Global Business Cycle Indicators
Press Release Archive
Released: Thursday, July 18, 2002
The Conference Board announced today that the U.S. leading index held steady, the coincident index increased 0.3 percent, and the lagging index decreased 0.1 percent in June.
- Industrial production had its biggest gain this month since October 1998. This is the most significant factor that helped push the coincident index up in June. The index posted its largest increase in a six-month span since October 2000.
- The coincident index appears to be gaining momentum. While the index has not surpassed the previous peak in December 2000, it has been increasing or flat since the beginning of the year. To date, the index is less than 0.3 percent away from overtaking the December 2000 peak. Moreover, the gains in the index are well diffused. The one- and six-month diffusion for the coincident index have been above 50 percent for the past four months.
- Stock prices and consumer expectations are the primary components that are preventing the leading index from continuing its positive trend in June. The recent wave of questionable corporate practices and the lack of measures aimed at addressing them have largely contributed to the weakness in these two components.
Leading Indicators. Five of the ten indicators that make up the leading index increased in June. The positive contributors to the leading index - from the largest positive contributor to the smallest - were real money supply*, average weekly initial claims for unemployment insurance (inverted), average weekly manufacturing hours, vendor performance, and building permits. The four negative contributors to the index - beginning with the largest negative contributor - were stock prices, index of consumer expectations, interest rate spread, and manufacturers' new orders for nondefense capital goods*. Manufacturers' new orders for consumer goods and materials* held steady in June.
The leading index now stands at 112.4 (1996=100). Based on revised data, this index increased 0.6 percent in May and decreased 0.3 percent in April. During the six-month span through June, the leading index increased 0.9 percent, with six of the ten components advancing (diffusion index, six-month span equals 60 percent).
Coincident Indicators. All four indicators that make up the coincident index increased in June. The largest contributor to the index was industrial production, followed by personal income less transfer payments*, manufacturing and trade sales*, and employees on nonagricultural payrolls.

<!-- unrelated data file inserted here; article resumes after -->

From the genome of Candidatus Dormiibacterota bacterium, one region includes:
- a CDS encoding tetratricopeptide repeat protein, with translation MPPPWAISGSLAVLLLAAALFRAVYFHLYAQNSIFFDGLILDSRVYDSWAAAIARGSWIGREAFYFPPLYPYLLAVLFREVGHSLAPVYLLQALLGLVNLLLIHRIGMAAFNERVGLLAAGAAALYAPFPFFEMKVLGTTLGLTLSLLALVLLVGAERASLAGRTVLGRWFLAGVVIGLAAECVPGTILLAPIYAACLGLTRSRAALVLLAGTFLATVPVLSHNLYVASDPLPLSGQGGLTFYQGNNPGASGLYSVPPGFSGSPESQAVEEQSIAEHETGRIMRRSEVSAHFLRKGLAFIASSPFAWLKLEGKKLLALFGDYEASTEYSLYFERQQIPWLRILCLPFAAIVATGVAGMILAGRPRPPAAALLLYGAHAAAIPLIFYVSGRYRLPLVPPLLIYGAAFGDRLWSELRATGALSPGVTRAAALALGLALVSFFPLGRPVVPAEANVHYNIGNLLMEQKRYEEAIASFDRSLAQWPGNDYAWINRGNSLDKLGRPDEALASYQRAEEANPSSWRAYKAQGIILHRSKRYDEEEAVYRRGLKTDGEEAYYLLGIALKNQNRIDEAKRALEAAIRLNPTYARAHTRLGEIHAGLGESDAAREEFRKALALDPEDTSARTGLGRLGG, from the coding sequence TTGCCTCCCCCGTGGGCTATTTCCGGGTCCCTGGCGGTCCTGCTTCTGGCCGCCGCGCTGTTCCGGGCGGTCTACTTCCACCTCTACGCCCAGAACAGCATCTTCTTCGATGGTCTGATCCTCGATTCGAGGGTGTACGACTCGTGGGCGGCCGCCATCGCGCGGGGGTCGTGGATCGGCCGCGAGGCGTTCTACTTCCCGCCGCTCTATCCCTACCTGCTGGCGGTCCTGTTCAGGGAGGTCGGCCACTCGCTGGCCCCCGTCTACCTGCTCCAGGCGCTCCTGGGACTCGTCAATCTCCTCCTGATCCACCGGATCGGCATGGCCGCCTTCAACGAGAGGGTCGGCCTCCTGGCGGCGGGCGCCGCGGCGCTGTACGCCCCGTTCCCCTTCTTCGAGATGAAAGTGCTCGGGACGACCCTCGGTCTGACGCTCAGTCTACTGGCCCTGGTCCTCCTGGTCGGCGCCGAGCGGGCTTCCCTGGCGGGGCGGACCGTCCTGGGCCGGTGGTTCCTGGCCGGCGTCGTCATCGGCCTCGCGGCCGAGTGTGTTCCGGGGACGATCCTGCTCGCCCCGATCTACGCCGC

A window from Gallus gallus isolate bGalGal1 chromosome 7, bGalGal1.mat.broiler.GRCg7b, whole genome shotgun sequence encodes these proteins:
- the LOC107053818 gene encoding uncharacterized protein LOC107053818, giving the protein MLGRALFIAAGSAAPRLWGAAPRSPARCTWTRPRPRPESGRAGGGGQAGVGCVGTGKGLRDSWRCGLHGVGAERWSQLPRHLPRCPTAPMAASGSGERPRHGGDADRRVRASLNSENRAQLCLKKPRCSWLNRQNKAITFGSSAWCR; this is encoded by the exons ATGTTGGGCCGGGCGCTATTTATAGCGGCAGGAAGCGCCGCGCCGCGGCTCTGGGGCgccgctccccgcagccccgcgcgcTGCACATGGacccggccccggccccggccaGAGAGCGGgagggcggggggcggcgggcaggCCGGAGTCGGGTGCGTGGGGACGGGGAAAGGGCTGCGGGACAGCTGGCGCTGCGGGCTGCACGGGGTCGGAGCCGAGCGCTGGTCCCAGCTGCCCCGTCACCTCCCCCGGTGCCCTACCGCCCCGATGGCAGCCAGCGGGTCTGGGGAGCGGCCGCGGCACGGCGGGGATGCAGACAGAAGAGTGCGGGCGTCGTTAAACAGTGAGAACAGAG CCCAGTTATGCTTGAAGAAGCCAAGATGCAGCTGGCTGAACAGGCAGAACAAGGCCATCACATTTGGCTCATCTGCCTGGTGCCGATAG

With the increase in June, the coincident index now stands at 116.2 (1996=100). Based on revised data, this index increased 0.1 percent in May and in April. During the six-month period through June, the coincident index increased 0.8 percent.
Lagging Indicators. The lagging index decreased 0.1 percent to 100.6 (1996=100) in June. Two of the seven components of the lagging index decreased in June. The negative contributors to the index - beginning with the larger negative contributor - were commercial and industrial loans outstanding* and average duration of unemployment. The two positive contributors to the index were change in labor cost per unit of output* and ratio of consumer installment credit to personal income*. Ratio of manufacturing and trade inventories to sales*, change in CPI for services, and average prime rate charged by banks held steady in June. Based on revised data, the lagging index decreased 0.1 percent in May and decreased 0.7 percent in April.
Data Availability. The data series used by The Conference Board to compute the three composite indexes and reported in the tables in this release are those available "as of" 12 Noon on July 17, 2002. Some series are estimated as noted below.
*NOTES: Series in the leading index that are based on The Conference Board estimates are manufacturers' new orders for consumer goods and materials, manufacturers' new orders for nondefense capital goods, and the personal consumption expenditure deflator for money supply. Series in the coincident index that are based on The Conference Board estimates are personal income less transfer payments and manufacturing and trade sales. Series in the lagging index that are based on The Conference Board estimates are inventories to sales ratio, consumer installment credit to income ratio, change in labor cost per unit of output, change in CPI for services, and the personal consumption expenditure deflator for commercial and industrial loans outstanding.
THESE DATA ARE FOR ANALYSIS PURPOSES ONLY. NOT FOR REDISTRIBUTION, PUBLISHING, DATABASING, OR PUBLIC POSTING WITHOUT EXPRESS WRITTEN PERMISSION.